Filtration preferences aside, bongs are generally used to provide a rapid hit of cannabis. The effects come on quicker and are more pronounced sooner, but wear off faster, than other methods like joints.

Bubbles in bong

WHAT DOES SCIENCE SAY ABOUT BONGS?

Prohibition has really affected the serious study of most aspects of cannabis culture, so not a lot of investigation has been done with regard to waterpipes and their effectiveness. With the rise of the vaporizer as the preferred method of discrete cannabinoid delivery for the contemporary medical marijuana patient, no studies are on the horizon. Understandably, the bong certainly alienates Joe Public. It is such a foreign thing to do, indiscrete unlike a spliff or vaporizer. Exhaling a party cone full of dense indica can result in a cumulonimbus of thick blue smoke that hangs in the air for hours. A human volcano of smoke and coughs can really freak the normals out and cast cannabis use in a poor light.

Perception of the bong aside, literature review of past water pipe studies carried out in the sixties and seventies indicate that toxins and particulates are filtered out of the smoke without compromising THC content. There were contradictory results to these early studies in a more comprehensive look taken in the nineties by NORML California state manager Dale Gieringer and MAPS (Multidisciplinary Association for Psychedelic Study).

Bong science

The surprising results indicated, that an unfiltered joint outperforms a bong with regard to particulate filtration and cannabinoid delivery. Bongs actually slightly reduce the amount of cannabinoids available in the smoke and increase the amount of tars by 30%. It is speculated this is due mainly to the intense heat generated in the cone during the drawing process. Extra tars are created at the higher temperatures and cannabinoids along with terpenes are destroyed by the excessive heat. Drawing too intensely on a cone has a similar effect to bellowing a smithies fire.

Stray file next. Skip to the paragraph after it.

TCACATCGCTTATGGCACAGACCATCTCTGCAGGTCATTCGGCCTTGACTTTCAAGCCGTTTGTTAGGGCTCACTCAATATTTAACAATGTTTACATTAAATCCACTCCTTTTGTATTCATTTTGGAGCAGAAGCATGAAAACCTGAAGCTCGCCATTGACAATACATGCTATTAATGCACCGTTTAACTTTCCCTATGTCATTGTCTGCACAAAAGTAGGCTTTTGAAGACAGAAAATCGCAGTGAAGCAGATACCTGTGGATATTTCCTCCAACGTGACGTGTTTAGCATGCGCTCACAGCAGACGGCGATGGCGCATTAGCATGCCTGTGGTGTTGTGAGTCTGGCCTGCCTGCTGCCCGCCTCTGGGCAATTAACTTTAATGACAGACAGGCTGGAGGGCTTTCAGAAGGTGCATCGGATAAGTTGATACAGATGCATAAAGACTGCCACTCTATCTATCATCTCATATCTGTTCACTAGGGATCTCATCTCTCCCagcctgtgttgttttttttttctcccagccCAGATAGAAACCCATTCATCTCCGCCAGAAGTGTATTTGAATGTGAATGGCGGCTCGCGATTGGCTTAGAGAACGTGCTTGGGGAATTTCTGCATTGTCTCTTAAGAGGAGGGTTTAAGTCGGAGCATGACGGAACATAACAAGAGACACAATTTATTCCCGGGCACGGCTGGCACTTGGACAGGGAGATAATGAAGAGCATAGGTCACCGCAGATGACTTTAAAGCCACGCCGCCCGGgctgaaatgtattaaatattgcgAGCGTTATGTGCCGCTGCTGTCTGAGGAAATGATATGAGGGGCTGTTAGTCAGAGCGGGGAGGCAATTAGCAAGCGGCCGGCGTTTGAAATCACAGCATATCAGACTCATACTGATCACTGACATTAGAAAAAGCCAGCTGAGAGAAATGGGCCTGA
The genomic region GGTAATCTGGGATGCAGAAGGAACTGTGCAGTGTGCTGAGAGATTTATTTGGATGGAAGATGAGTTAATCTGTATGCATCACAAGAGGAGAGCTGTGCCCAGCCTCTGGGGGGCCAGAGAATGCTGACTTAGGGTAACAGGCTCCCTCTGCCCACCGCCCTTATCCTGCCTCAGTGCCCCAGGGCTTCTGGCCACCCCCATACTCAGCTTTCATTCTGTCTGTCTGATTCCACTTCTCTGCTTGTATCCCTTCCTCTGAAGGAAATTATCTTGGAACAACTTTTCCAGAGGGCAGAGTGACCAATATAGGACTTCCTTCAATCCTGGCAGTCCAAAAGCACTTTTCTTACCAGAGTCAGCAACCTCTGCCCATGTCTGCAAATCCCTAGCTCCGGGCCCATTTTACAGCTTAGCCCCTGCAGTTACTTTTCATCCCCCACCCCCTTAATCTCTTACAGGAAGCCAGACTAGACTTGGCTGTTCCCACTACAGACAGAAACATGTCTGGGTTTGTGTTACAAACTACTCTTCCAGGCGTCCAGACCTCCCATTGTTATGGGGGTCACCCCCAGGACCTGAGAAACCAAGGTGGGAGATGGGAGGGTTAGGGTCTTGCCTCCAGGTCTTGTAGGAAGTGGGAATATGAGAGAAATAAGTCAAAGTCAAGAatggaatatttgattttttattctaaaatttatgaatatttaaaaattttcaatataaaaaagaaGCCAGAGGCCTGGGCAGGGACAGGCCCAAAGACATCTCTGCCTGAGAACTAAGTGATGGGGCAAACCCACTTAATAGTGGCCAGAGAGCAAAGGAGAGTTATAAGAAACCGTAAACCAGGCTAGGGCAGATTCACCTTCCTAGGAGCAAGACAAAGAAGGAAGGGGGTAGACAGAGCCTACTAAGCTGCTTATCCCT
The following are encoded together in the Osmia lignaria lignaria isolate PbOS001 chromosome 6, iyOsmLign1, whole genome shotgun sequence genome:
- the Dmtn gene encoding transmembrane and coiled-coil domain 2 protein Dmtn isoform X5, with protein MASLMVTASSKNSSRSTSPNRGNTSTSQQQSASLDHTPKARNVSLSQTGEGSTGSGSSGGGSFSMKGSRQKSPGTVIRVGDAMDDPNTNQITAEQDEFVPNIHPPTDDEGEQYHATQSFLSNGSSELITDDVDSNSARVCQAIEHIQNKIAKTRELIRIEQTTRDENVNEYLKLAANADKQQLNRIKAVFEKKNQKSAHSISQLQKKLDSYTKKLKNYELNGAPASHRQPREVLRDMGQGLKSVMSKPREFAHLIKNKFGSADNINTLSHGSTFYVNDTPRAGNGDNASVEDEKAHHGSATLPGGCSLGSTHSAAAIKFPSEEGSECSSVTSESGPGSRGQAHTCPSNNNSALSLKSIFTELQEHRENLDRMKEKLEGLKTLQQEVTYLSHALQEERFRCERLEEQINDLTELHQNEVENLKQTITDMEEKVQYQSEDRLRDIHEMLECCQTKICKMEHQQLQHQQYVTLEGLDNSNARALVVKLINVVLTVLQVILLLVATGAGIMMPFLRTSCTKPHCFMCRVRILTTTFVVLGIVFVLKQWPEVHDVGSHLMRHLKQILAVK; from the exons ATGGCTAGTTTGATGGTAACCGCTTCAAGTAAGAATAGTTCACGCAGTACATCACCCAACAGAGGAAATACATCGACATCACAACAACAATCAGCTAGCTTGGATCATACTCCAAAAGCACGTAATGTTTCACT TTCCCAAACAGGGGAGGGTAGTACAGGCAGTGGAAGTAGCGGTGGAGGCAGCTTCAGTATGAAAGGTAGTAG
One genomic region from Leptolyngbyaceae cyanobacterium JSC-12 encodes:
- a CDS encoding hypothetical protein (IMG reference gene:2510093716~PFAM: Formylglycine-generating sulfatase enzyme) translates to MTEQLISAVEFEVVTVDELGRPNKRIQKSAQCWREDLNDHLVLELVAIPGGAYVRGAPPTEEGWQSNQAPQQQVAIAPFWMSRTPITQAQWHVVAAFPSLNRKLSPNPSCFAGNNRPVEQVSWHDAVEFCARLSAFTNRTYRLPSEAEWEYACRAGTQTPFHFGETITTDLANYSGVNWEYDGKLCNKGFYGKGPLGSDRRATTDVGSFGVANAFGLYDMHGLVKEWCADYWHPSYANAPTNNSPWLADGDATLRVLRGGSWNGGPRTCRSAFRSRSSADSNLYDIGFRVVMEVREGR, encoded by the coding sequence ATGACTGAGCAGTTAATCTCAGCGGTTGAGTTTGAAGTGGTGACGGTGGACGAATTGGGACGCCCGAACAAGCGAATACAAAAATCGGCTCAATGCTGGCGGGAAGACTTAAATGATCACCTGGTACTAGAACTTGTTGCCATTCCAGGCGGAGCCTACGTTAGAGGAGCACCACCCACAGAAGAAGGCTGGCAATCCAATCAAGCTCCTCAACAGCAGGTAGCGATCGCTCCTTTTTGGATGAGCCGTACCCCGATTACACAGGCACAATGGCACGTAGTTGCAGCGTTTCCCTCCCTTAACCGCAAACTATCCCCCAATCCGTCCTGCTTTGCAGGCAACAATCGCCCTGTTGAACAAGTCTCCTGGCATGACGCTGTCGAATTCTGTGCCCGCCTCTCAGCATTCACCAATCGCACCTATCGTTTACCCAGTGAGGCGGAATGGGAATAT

There is some debate about the vaporization temperature of THC, but it is certainly above 157°C. The heat of a cone being pulled can be thrice this heat, so some substances are simply destroyed. This indicates, that drawing gently on a bong can increase cannabinoid intake due to a cooler burn.

THE BONG REMAINS THE SAME

Regardless of the science, the bong remains an ubiquitous cannabis smoking tool throughout the world. As ubiquitous as the horrifying phrase-bong water on the carpet. The effectiveness of the bong as a smoke delivery system has been understood throughout the ages and is still revered today. Although outperformed by the modern vaporizer, the bong remains a favourite utensil for cannabis use around the world. A good clean hit from your favourite bong is a great way to get an immediate impression of the quality of your weed.

 

         
  Guest Writer  

Written by: Guest Writer
Occasionally we have guest writers contribute to our blog here at Zamnesia. They come from a wide range of backgrounds and experiences, making their knowledge invaluable.